In another riveting tale of life and death, Megan Miranda's masterful storytelling brings readers along for a ride to the edge of sanity and back again. (from GoodReads)

So obviously everyone (including myself) is going to compare Hysteria with Megan Miranda's first novel, Fracture. They both have similar tones, feature the paranormal, and involve death. It's hard to say which one I liked more because both have their flaws, but I can say that I enjoyed reading Hysteria.

Since the two books are so similar, I have to do a small comparison. My main issue with Fracture (which I really liked), was that there was too much going on and not enough space for all the subplots to be developed and resolved. That problem isn't as prevalent in Hysteria because the author has cut down on the extra subplots. Even so, there are still a few storylines running throughout the novel: the flashbacks to before, during and after the homicide; the person who is following/harassing Mallory; her relationship with Reid; and the conflict between Mallory, Jason and Krista. Hopefully by the next book we can have a story with only one or two subplots! Even with all that was going on, the book was paced pretty evenly and the flashbacks were definitely appropriate. The death of Brian was so mysterious and I really wanted to know more. How could a sixteen-year-old stab someone in her own house? Was that really her only option? I'm still not sure of the answer.

Megan Miranda does a great job of creating a spooky atmosphere in both her books. I can't even imagine living in the house where I killed someone and I got the chills every time the author described the kitchen where the incident occurred. Even when Mallory leaves for boarding school, the feeling that something is watching her continues and Miranda effectively conveys the unease that Mallory frequently experiences. Weird things happen to Mallory, like a bruise on her shoulder in the shape of hand and you don't know if it's real or in her mind.

I seriously couldn't put this down because I wanted to know who was harassing Mallory. Was it Brian's ghost from beyond the grave? Or something more human? I think readers will be satisfied by the answer.

Overall I really enjoyed Hysteria and can't see what other creepy things Megan Miranda is going to write about next.

Rating: 8 out of 10.
FTC: borrowed from the library.

2013/Walker Childrens/336 pages.

Friday, July 19, 2013

The Selection by Kiera Cass

For thirty-five girls, the Selection is the chance of a lifetime. The opportunity to escape the life laid out for them since birth. To be swept up in a world of glittering gowns and priceless jewels. To live in the palace and compete for the heart of the gorgeous Prince Maxon.

But for America Singer, being Selected is a nightmare. It means turning her back on her secret love with Aspen, who is a caste below her. Leaving her home to enter a fierce competition for a crown she doesn't want. Living in a palace that is constantly threatened by violent rebel attacks.

Then America meets Prince Maxon. Gradually, she starts to question all the plans she's made for herself- and realizes that the life she's always dreamed of may not compare to a future she never imagined. (from GoodReads)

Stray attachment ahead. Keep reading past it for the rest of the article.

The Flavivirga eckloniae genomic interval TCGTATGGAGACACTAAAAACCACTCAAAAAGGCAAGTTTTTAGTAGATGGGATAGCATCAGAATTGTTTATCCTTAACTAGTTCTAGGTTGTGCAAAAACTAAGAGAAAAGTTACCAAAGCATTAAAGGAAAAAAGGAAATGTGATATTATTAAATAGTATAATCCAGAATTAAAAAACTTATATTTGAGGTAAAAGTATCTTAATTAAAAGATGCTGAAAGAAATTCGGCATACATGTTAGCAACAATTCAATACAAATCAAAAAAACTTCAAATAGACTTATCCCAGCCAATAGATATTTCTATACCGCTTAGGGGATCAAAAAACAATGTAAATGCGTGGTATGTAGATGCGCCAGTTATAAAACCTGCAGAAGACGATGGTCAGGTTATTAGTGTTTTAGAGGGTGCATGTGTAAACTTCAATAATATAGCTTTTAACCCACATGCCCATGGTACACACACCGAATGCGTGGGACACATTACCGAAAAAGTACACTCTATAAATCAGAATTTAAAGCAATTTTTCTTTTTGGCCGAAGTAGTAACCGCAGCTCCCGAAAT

I have been waiting so long to read The Selection and I'm glad I finally got the chance to. Seriously, I've wanted to read this since before it was published in April 2012! Now there's another book already out and I think it's been optioned for a tv show? Someone update me!

Anyway, I actually really enjoyed The Selection. If you look on GoodReads, there are a ton of reviews that list the flaws of this book. There are actually quite a few, including the ridiculous names of the characters (Aspen? Maxon? America??) The history behind the creation of Illea wasn't explained very well along with the reasoning behind our country returning to a monarchy. Is it possible to start a monarchy when you have no actual royal family? Wouldn't the royal family want to marry their son to girl from another country for an alliance instead of to a "commoner"?

However, if you suspend your disbelief, you can still be entertained by The Selection. It reminded me a lot of both The Bachelor and The Hunger Games, though it seemed like a ripoff of the latter. They even have all the girls go through interviews with a host who is identical to Caesar Flickerman. Seeing the girls interact with each other and the prince was very interesting, but I especially liked the relationship between Maxon and America. I was rooting for him to pick her obviously.

The conflict in the story is that America is in love with a boy from a caste below her so she can never marry him. Even though she's part of the Selection, she still pines for Aspen so naturally we have a love triangle. I personally prefer America with Maxon, but I can see why some people might like Aspen better.

I had trouble putting this book down because I wanted to see what happened with the contest and if America would ever develop feelings for Maxon. Unfortunately I have to wait until I read The Elite to figure out what happens!

Rating: 7 out of 10.
FTC: borrowed from the library.

2012/HarperTeen/339 pages.

Thursday, July 18, 2013

Shades of Earth by Beth Revis

Amy and Elder have finally left the oppressive walls of the spaceship Godspeed behind. They're ready to start life afresh--to build a home--on Centauri-Earth, the planet that Amy has traveled 25 trillion miles across the universe to experience.